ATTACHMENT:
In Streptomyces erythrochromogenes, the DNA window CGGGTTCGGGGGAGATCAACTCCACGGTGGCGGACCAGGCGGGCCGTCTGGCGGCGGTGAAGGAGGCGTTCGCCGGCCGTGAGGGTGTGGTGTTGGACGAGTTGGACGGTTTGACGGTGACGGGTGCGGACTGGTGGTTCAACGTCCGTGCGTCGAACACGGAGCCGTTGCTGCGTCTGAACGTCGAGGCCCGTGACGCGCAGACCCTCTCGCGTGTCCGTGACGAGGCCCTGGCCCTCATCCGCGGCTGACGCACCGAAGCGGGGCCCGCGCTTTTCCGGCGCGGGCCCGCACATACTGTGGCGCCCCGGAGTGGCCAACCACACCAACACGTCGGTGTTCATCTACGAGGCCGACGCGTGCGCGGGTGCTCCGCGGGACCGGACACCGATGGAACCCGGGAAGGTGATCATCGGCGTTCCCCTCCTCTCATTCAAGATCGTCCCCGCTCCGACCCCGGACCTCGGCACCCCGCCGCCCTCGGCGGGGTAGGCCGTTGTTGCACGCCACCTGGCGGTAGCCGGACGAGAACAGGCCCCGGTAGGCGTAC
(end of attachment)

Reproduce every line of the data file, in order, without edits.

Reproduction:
In Streptomyces erythrochromogenes, the DNA window CGGGTTCGGGGGAGATCAACTCCACGGTGGCGGACCAGGCGGGCCGTCTGGCGGCGGTGAAGGAGGCGTTCGCCGGCCGTGAGGGTGTGGTGTTGGACGAGTTGGACGGTTTGACGGTGACGGGTGCGGACTGGTGGTTCAACGTCCGTGCGTCGAACACGGAGCCGTTGCTGCGTCTGAACGTCGAGGCCCGTGACGCGCAGACCCTCTCGCGTGTCCGTGACGAGGCCCTGGCCCTCATCCGCGGCTGACGCACCGAAGCGGGGCCCGCGCTTTTCCGGCGCGGGCCCGCACATACTGTGGCGCCCCGGAGTGGCCAACCACACCAACACGTCGGTGTTCATCTACGAGGCCGACGCGTGCGCGGGTGCTCCGCGGGACCGGACACCGATGGAACCCGGGAAGGTGATCATCGGCGTTCCCCTCCTCTCATTCAAGATCGTCCCCGCTCCGACCCCGGACCTCGGCACCCCGCCGCCCTCGGCGGGGTAGGCCGTTGTTGCACGCCACCTGGCGGTAGCCGGACGAGAACAGGCCCCGGTAGGCGTAC